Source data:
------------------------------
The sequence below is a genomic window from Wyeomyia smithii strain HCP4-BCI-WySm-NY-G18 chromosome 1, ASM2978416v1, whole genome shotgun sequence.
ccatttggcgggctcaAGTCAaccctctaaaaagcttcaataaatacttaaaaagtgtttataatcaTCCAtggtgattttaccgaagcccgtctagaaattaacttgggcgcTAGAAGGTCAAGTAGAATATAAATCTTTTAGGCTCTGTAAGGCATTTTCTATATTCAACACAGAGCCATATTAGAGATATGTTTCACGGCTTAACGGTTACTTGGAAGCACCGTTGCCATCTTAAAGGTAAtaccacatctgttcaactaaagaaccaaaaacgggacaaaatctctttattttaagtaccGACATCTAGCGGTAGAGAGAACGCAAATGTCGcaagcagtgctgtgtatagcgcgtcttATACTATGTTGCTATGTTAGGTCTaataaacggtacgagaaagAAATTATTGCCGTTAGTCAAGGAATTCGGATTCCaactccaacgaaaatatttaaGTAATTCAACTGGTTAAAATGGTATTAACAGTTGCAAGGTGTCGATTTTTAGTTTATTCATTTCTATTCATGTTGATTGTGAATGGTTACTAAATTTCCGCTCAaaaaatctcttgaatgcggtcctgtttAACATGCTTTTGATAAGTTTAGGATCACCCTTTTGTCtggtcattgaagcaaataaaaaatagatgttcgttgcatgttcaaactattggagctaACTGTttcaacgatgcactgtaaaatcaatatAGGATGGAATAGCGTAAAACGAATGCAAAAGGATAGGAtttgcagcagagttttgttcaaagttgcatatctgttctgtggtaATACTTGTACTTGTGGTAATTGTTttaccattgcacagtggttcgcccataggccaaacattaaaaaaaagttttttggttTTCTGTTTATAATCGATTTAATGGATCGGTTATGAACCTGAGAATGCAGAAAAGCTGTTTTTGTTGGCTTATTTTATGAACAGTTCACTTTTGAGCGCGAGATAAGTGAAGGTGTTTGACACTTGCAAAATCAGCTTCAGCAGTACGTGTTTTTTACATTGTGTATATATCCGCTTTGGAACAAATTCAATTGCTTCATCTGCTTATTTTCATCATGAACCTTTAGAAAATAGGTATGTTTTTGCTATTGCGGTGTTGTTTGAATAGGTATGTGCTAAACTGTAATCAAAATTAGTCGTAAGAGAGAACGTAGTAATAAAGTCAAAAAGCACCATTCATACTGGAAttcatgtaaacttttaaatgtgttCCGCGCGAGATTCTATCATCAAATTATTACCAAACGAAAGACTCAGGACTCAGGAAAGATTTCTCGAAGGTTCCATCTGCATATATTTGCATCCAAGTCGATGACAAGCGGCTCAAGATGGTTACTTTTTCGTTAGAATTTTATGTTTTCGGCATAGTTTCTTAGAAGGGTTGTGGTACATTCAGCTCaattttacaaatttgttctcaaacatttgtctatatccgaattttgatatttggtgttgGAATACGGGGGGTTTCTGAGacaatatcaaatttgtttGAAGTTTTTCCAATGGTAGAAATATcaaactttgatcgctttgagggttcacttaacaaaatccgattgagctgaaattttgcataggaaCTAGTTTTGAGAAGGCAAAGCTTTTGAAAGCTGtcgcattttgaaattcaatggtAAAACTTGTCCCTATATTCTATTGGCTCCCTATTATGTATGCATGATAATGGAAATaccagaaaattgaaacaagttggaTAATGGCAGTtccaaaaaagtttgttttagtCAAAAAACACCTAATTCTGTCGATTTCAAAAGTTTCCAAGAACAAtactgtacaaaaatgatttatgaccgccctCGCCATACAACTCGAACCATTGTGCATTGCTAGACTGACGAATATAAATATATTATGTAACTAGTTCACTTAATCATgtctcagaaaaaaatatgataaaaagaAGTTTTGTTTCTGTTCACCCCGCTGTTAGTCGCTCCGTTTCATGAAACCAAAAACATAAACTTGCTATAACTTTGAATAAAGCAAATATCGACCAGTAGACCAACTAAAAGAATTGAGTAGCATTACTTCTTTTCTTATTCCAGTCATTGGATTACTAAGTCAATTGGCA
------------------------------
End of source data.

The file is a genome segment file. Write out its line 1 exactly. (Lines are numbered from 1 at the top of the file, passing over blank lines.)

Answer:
The sequence below is a genomic window from Wyeomyia smithii strain HCP4-BCI-WySm-NY-G18 chromosome 1, ASM2978416v1, whole genome shotgun sequence.